Mount Vesuvius is one of only two active volcanos in Continental Europe and stands about 1281 meters tall, with a symmetrical central cone and steep wooden slopes. The whole of the Mount Vesuvius National Park is both beautiful and productive, dotted with small farms and wineries planted with heirloom varietals boasting a unique terroir. Visiting the crater is a must, and tourists from across the globe climb the path each year to peer into its depths.
The curious have been climbing the slopes of Mount Vesuvius since the 1600s, as the crater was considered one of the more "exotic" stops on the Grand Tour, attracting tourists from northern Europe who had never seen a volcano.
Between the 18th and 19th centuries, the ruins of Pompeii stop along the 'were discovered by chance, and a trip to Pompeii-Vesuvius became a cultural attraction, as well. Many travellers who were drawn to the unearthed city also wanted to see the volcano that had destroyed it, and excursions up the mountainside were a huge draw'.
From the 18th century to today, hiking up Mount Vesuvius is one of the most popular activities in the area; the Volcanological Observatory, founded in 1841, and the official Mountain Guide Association, founded in 1855, have expert guides able to accompany tourists up the final stretch of the mountain trail.
Still today, the most popular route among visitors is the trail up the highest reaches of the cone to the rim of the crater, a stretch that is not particularly difficult, can be undertaken by anyone, and does not require hiking experience.
The trail is about 4 km up and back, with a change in altitude of about 140 meters and an average slope of 14%; the trail reaches 1,170 meters above sea level.
There are buses and shuttles that climb the lower slope of Mount Vesuvius, stopping at the ticket office at 1,050 meters above sea level. The trail begins here, offering views of the Vesuvius park overlooking the Tirone Reserve, the Bay of Naples, and the Campanian Plain. About halfway up the trail you can begin to see Punta Nasone and, on the opposite side, Cognoli di Ottaviano towering over the Valle dell’Inferno. Continue along the broom-lined route to the short climb under maritime pines and birch trees to the Forest Service Post. Pass this to the crater rim with its breathtaking view over the entire Bay of Naples, Pompeii ruins, and Apennine mountains of Molise and Abruzzo.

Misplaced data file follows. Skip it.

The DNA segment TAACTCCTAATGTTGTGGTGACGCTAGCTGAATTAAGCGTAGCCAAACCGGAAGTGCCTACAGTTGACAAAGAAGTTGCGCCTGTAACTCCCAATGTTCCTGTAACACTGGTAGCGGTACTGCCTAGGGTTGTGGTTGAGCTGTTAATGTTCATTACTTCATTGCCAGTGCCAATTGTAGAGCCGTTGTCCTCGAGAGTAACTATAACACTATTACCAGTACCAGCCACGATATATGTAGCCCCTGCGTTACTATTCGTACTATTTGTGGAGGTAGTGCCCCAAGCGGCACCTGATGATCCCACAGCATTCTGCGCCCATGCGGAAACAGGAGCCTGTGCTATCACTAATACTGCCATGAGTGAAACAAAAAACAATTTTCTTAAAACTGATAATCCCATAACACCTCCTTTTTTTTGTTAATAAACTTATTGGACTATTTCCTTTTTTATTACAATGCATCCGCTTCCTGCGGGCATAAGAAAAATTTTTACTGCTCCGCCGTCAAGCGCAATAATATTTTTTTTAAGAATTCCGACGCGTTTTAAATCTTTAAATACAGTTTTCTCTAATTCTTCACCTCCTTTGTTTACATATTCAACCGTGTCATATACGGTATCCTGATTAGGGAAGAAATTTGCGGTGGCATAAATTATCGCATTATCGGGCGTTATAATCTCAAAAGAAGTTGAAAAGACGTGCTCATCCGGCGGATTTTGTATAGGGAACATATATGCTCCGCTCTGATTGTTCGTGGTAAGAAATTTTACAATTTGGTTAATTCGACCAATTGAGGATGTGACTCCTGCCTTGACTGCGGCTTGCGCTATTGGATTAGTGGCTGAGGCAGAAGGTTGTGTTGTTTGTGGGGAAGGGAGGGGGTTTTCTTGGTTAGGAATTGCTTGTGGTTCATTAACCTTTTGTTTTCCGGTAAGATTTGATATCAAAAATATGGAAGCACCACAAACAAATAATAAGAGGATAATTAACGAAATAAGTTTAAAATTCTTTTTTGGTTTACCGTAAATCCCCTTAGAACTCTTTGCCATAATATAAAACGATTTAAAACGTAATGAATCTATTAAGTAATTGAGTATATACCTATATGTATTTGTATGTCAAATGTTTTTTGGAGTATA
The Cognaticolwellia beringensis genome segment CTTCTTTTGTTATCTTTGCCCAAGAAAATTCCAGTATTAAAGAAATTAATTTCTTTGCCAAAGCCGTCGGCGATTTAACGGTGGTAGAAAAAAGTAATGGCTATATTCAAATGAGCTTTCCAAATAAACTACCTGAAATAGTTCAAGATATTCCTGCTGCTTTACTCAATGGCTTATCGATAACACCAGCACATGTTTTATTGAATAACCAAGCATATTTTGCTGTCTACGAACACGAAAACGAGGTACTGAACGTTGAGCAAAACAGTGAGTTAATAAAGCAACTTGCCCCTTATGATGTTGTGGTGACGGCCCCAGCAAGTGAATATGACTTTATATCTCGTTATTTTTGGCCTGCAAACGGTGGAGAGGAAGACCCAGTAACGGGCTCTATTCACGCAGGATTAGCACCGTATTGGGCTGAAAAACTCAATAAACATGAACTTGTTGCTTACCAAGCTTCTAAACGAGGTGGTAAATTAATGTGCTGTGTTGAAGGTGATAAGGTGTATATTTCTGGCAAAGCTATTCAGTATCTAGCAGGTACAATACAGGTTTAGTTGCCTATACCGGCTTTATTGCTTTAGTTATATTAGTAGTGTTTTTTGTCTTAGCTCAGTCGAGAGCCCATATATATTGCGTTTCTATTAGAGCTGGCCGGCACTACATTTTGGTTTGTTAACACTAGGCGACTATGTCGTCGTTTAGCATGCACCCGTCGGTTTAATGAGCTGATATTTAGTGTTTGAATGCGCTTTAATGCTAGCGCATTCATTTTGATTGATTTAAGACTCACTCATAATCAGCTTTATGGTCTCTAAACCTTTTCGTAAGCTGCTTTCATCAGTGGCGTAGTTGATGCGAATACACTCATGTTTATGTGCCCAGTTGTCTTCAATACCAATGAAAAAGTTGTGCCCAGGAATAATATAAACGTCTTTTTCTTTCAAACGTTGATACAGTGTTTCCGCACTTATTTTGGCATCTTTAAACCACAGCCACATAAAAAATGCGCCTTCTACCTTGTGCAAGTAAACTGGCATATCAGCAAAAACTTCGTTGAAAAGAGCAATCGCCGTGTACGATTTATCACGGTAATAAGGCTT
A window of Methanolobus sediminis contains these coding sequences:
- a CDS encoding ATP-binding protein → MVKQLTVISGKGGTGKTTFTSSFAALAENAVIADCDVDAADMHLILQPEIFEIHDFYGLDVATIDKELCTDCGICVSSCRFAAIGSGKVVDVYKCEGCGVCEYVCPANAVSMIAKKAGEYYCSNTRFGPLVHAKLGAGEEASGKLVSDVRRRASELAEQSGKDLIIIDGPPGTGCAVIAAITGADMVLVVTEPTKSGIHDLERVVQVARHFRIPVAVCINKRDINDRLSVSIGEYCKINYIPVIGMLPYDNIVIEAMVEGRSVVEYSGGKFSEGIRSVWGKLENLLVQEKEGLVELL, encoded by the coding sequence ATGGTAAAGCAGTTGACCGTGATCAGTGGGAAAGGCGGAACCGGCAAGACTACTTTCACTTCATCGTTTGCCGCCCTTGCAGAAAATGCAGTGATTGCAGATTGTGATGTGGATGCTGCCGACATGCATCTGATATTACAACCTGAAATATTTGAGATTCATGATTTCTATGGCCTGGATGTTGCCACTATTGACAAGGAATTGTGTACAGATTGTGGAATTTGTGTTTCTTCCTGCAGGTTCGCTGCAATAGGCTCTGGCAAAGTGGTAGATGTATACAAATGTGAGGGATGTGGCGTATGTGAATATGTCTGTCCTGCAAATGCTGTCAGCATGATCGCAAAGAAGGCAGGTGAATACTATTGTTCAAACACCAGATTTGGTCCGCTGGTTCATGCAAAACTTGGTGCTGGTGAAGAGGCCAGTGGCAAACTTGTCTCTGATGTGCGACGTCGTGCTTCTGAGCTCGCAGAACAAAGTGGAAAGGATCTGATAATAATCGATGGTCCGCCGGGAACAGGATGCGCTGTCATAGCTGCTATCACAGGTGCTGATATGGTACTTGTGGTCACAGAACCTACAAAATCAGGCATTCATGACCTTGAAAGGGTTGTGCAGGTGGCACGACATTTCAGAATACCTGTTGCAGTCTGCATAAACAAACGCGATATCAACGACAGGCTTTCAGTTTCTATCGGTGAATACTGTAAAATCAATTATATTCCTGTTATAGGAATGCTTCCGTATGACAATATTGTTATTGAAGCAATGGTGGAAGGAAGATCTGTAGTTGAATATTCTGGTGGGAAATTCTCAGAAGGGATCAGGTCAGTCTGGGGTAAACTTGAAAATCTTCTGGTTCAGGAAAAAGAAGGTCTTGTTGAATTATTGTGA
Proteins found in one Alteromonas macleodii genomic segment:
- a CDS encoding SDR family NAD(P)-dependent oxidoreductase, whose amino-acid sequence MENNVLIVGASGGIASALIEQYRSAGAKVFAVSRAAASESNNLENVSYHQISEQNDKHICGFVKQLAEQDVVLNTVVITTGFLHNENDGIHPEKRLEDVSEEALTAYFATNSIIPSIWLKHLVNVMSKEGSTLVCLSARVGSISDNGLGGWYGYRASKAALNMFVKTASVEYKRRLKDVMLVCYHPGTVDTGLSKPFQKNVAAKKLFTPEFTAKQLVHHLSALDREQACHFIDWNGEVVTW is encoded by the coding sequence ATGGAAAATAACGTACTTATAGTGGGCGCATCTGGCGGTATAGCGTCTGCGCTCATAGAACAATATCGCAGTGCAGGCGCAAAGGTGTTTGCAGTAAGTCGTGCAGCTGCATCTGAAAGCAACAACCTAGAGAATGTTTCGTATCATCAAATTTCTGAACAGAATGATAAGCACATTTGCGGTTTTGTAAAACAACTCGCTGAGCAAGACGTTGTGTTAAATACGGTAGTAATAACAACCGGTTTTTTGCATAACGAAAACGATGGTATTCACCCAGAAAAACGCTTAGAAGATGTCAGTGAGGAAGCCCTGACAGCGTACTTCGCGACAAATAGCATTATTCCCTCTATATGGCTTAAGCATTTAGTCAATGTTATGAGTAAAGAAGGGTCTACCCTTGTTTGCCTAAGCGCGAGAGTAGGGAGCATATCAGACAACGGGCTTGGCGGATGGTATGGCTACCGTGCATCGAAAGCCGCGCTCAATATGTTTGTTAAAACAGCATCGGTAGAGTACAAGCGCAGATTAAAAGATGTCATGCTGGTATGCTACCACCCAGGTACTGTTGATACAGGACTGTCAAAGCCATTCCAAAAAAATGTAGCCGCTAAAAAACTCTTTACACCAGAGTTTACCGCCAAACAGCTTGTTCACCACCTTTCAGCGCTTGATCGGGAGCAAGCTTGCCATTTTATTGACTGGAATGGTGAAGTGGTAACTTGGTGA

Getting to Mount Vesuvius
You can reach the Mount Vesuvius National Park by car or with one of the bus services from Pompeii or Herculaneum.
If you are arriving by car, take the A3 Napoli-Salerno highway to the Torre del Greco or Herculaneum exit, and follow the signs for Vesuvio. At 800 meters above sea level, there is an unstaffed parking area that costs EUR 5 for all day. Shuttles to the ticket office depart from here, and cost EUR 2 round trip (free for children). We suggest taking the shuttle as it is a tough climb from the parking area to the ticket office, and it's best to save your energy for the trail!
By public transport, you can take the bus or shuttle from the Circumvesuviana Pompei - Villa dei Misteri stop or the Circumvesuviana Ercolano Scavi stop; buses and shuttles cost about EUR 22 round trip (entrance to the park included) and take you directly to the ticket office that is about 200 meters below the trail head for the crater. There are also EAV bus routes between the Pompeii and Mount Vesuvius every 50 minutes.
Visiting the Crater on Mount Vesuvius - Opening & Hours
January, February, November, December - daily from 9am to 3pm
March and October - daily from 9am to 4pm
April, May, June, September - daily from 9am to 5pm
July and August - daily from 9am to 6pm
Barring inclement weather or unforeseen circumstances, the trail to the crater is open all year round, including Sundays and holidays.
Visiting the Crater on Mount Vesuvius - Ticket price
EUR 10: adults
EUR 8: students
Free: children shorter than 120 centimeters; disabled and companion
Discover more about Mount Vesuvius
Getting to Pompeii and Herculaneum